Meaningless Change

Late last week, swamped by our big storms and the only slightly less windy vortex swirling around the Supreme Court, came the story that Virginia had received a waver from the adequate yearly progress (AYP) provisions of NCLB.

Our lovely parting gift for not winning Race to the Top.

Anyway, the waver means our schools “will no longer face sanctions if they fail to ensure that all students are proficient in math and reading by 2014”.

As much as I would like to cheer that news, the details don’t offer much to be optimistic about.

Instead of AYP, we will now have “annual measurable objectives”, of course calculated using the same lowest common denominator standardized tests. Plus, beginning next year, our districts must “base at least 40 percent of teachers’ and principals’ evaluations on students’ academic performance” (aka those same tests).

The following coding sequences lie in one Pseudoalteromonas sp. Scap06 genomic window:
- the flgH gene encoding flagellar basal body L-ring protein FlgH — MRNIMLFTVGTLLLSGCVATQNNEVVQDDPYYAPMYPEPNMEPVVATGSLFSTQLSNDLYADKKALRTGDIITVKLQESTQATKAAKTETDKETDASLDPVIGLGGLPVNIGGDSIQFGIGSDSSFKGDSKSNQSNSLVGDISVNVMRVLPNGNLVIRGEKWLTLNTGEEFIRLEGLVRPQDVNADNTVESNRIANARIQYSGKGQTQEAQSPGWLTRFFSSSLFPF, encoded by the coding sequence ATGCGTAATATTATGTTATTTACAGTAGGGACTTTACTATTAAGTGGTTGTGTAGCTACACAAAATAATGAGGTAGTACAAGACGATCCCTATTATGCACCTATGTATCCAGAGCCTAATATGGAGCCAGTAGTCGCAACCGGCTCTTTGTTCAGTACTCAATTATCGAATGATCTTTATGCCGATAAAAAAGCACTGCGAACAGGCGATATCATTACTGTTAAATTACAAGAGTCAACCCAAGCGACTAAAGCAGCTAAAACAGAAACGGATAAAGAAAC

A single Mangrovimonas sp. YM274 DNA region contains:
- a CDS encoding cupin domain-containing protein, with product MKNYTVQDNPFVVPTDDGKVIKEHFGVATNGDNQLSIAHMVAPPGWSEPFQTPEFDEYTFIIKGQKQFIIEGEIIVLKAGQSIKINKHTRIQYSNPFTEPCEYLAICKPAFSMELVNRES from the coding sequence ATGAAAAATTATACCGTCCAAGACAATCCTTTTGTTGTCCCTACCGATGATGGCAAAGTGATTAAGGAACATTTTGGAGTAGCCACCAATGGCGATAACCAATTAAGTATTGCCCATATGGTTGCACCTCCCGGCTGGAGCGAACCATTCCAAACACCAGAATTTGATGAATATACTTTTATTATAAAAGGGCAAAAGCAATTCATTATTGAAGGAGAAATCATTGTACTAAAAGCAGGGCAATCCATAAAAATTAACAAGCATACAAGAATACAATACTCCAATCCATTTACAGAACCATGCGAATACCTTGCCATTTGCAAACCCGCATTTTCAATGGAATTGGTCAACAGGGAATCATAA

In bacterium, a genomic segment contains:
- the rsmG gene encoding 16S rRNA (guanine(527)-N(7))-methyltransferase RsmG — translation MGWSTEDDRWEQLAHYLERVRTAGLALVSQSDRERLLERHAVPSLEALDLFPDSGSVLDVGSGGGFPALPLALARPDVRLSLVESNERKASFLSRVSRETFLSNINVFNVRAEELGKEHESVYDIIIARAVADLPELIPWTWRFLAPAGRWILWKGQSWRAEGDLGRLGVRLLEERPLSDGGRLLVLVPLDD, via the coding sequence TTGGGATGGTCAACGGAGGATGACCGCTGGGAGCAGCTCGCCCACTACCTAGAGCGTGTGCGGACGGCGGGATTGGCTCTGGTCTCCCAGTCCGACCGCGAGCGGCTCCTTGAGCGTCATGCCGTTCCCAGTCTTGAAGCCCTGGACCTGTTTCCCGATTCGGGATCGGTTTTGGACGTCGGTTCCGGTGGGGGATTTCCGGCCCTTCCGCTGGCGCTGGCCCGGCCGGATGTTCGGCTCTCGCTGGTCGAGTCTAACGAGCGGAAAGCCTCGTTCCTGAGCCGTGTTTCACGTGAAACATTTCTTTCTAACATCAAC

And, as an added bonus, schools will still get an annual report card, which will now come with a “new generation of educational jargon”, the better to confuse parents and students alike.

In the Post article, our superintendent is quoted as saying “No Child Left Behind had become less and less meaningful, because the standards were unrealistic.”

Nothing’s changed. Virginia simply traded one set of unrealistic, meaningless provisions for another.

NCLB is Working!

Which is why more than one-third of US schools were considered “failures” for the 2007-08 academic year under the AYP requirements of the law.

That’s 28% more than in the previous year and Indiana, Nebraska, and New York haven’t reported their data yet.

Nearly 20% of all schools have missed their goals for two or more years and have earned penalties that go beyond the failure tag, an increase of 13%.

Yep. Very successful.

We’re well on our way to the ultimate goal of 100% by 2014.